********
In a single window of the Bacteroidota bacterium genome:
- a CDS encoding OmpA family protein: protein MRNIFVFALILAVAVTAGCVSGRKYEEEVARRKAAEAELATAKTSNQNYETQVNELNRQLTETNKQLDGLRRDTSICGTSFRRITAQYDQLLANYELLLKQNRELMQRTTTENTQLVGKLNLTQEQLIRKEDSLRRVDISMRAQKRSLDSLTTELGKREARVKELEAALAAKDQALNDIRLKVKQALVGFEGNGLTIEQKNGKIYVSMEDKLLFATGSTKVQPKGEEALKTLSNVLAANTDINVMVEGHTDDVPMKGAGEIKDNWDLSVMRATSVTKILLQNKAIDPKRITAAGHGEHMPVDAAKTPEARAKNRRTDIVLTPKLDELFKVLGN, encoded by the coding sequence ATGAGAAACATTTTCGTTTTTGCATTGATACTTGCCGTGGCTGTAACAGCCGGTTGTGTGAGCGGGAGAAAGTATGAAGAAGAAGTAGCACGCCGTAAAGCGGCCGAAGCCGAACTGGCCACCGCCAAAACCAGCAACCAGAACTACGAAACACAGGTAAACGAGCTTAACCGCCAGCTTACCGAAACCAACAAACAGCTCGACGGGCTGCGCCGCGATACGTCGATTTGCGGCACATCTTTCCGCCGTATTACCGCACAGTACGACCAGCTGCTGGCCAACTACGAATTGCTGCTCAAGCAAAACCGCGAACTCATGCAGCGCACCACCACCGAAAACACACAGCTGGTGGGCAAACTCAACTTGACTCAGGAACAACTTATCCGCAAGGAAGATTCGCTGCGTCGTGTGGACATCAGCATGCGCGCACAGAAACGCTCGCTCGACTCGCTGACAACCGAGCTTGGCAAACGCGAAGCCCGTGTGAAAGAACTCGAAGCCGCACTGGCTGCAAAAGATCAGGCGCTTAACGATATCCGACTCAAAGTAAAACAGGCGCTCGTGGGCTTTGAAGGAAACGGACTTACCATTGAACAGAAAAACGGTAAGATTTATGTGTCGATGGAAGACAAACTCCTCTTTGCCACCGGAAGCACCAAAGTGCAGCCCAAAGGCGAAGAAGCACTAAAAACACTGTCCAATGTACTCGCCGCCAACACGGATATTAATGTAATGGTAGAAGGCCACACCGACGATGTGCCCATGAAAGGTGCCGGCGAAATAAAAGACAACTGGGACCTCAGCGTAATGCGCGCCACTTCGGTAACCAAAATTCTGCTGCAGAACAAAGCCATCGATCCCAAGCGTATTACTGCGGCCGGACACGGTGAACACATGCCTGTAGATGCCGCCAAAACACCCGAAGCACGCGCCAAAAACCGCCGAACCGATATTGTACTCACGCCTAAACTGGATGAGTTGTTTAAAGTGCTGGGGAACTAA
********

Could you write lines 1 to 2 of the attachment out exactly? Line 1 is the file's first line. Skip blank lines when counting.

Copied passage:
In a single window of the Bacteroidota bacterium genome:
- a CDS encoding OmpA family protein: protein MRNIFVFALILAVAVTAGCVSGRKYEEEVARRKAAEAELATAKTSNQNYETQVNELNRQLTETNKQLDGLRRDTSICGTSFRRITAQYDQLLANYELLLKQNRELMQRTTTENTQLVGKLNLTQEQLIRKEDSLRRVDISMRAQKRSLDSLTTELGKREARVKELEAALAAKDQALNDIRLKVKQALVGFEGNGLTIEQKNGKIYVSMEDKLLFATGSTKVQPKGEEALKTLSNVLAANTDINVMVEGHTDDVPMKGAGEIKDNWDLSVMRATSVTKILLQNKAIDPKRITAAGHGEHMPVDAAKTPEARAKNRRTDIVLTPKLDELFKVLGN, encoded by the coding sequence ATGAGAAACATTTTCGTTTTTGCATTGATACTTGCCGTGGCTGTAACAGCCGGTTGTGTGAGCGGGAGAAAGTATGAAGAAGAAGTAGCACGCCGTAAAGCGGCCGAAGCCGAACTGGCCACCGCCAAAACCAGCAACCAGAACTACGAAACACAGGTAAACGAGCTTAACCGCCAGCTTACCGAAACCAACAAACAGCTCGACGGGCTGCGCCGCGATACGTCGATTTGCGGCACATCTTTCCGCCGTATTACCGCACAGTACGACCAGCTGCTGGCCAACTACGAATTGCTGCTCAAGCAAAACCGCGAACTCATGCAGCGCACCACCACCGAAAACACACAGCTGGTGGGCAAACTCAACTTGACTCAGGAACAACTTATCCGCAAGGAAGATTCGCTGCGTCGTGTGGACATCAGCATGCGCGCACAGAAACGCTCGCTCGACTCGCTGACAACCGAGCTTGGCAAACGCGAAGCCCGTGTGAAAGAACTCGAAGCCGCACTGGCTGCAAAAGATCAGGCGCTTAACGATATCCGACTCAAAGTAAAACAGGCGCTCGTGGGCTTTGAAGGAAACGGACTTACCATTGAACAGAAAAACGGTAAGATTTATGTGTCGATGGAAGACAAACTCCTCTTTGCCACCGGAAGCACCAAAGTGCAGCCCAAAGGCGAAGAAGCACTAAAAACACTGTCCAATGTACTCGCCGCCAACACGGATATTAATGTAATGGTAGAAGGCCACACCGACGATGTGCCCATGAAAGGTGCCGGCGAAATAAAAGACAACTGGGACCTCAGCGTAATGCGCGCCACTTCGGTAACCAAAATTCTGCTGCAGAACAAAGCCATCGATCCCAAGCGTATTACTGCGGCCGGACACGGTGAACACATGCCTGTAGATGCCGCCAAAACACCCGAAGCACGCGCCAAAAACCGCCGAACCGATATTGTACTCACGCCTAAACTGGATGAGTTGTTTAAAGTGCTGGGGAACTAA